The Little House on the Prairie series by Laura Ingalls Wilder was one of my favorites growing up. The stories and images of life on the prairie became part of me before I moved to Colorado. The series depicted American Pioneers who traveled west in the late 1800’s in search of land only previously settled and utilized by native populations. Growing up I have clung to this idea of a more simplistic way of life. Pioneers had often difficult lives, but they had the freedom to travel to unknown territories. They settled and built themselves houses and farms to live a life connected to the rhythms of nature. They worked hard to provide the basic human needs for themselves and their families, and populated the Great Plains and eventually the West of America. Without their courage to search for a better way of life, it’s easy to say the West would be a very different place. However, it’s also necessary to acknowledge the native people who lived on this land long before it became divided into a country or state. Some nomadic tribes hunted and gathered, following the herds of buffalo throughout the prairie ecosystems. Other native people lived semi-sedentary lives and farmed as well as traded goods with other tribes. They were all moved by the seasons, and an intricate part of the West before the expansion of white culture.
Pioneers traveled from Eastern America to the West in Covered wagons. Some as long as 18 feet long and able to carry 12,000 pounds. This is a very similar size to the tiny house I’m building to live in full time. It’s just enough space to live comfortably with my most necessary belongings.
I love that each part of the tiny house must have multiple functions. This is a key principle in Permaculture Design, and one that I have tried to integrate into my daily life thus far. For example, all of my furniture will have built in storage, and my couch will also fold out into a queen size guest bed. I have enjoyed the process of creating my design and building elements after months of research. I am fortunate to have the privileged choice of living in a smaller space.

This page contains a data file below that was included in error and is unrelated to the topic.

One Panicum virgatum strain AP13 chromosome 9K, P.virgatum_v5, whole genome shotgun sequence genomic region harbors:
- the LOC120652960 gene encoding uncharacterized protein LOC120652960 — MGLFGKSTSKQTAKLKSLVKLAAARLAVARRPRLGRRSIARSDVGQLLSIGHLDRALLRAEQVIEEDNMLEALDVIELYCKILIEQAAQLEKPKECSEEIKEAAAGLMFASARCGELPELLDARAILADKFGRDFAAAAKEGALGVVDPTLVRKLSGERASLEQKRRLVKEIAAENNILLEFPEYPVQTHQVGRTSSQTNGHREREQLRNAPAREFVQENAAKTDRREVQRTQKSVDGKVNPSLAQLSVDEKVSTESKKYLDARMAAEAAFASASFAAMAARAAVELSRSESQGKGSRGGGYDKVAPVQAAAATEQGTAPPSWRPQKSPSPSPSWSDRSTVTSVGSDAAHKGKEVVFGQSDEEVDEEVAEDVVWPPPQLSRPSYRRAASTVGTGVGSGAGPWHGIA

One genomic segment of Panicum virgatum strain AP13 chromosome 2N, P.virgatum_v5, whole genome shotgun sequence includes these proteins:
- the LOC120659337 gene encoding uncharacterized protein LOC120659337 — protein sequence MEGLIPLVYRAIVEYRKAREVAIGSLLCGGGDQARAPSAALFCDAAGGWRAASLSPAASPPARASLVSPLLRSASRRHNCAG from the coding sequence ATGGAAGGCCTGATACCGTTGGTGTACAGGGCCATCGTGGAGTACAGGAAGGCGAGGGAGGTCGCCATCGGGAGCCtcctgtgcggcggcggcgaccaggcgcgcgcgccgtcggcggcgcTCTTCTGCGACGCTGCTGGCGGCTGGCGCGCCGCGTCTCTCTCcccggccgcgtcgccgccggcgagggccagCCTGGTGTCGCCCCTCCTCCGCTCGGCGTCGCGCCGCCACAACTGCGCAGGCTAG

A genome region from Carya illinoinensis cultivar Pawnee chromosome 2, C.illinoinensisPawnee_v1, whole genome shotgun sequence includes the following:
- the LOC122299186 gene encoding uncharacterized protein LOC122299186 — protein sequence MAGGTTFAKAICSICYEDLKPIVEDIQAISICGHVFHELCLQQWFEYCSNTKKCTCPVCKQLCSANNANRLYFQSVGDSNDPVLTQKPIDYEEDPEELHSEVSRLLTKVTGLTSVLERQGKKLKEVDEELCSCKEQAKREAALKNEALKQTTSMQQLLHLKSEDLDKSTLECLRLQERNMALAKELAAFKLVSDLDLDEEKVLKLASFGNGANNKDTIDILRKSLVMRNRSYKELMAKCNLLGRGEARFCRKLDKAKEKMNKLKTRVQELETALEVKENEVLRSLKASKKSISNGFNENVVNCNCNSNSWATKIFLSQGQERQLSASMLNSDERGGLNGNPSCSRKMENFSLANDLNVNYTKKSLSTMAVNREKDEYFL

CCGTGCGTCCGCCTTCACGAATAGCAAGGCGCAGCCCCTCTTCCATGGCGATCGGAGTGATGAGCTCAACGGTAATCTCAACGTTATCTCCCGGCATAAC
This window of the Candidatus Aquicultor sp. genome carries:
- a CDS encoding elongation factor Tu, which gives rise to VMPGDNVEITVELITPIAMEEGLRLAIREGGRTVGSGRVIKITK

Most humans throughout history have lived in small spaces, multiple people sleeping to one room. Within the last hundred or so years houses have gotten larger, disconnecting people from their natural environments, and making close living quarters uncomfortable to many. However, these people who live in grander environmentally destructive houses have chosen to do so, and have economically been able to assert their status with the size of their homes. It has become the status quo, while many people still live in motorhomes, tiny inner city apartments, or ghettos comprised of small living quarters. Often these people live in smaller homes for economic reasons, but if given the choice might enjoy more space. The tiny house movement seems to be white dominated, and by people who have known what it feels like to live in excess, and to have more space than is needed. However, they choose to consume less, and it gives the option for young and old folks to live a different type of life. For many young people it offers the freedom to not be tied down to a place or mortgage, and to build a personalized space. That being said, I am fully grateful to have the opportunity to build myself a tiny house.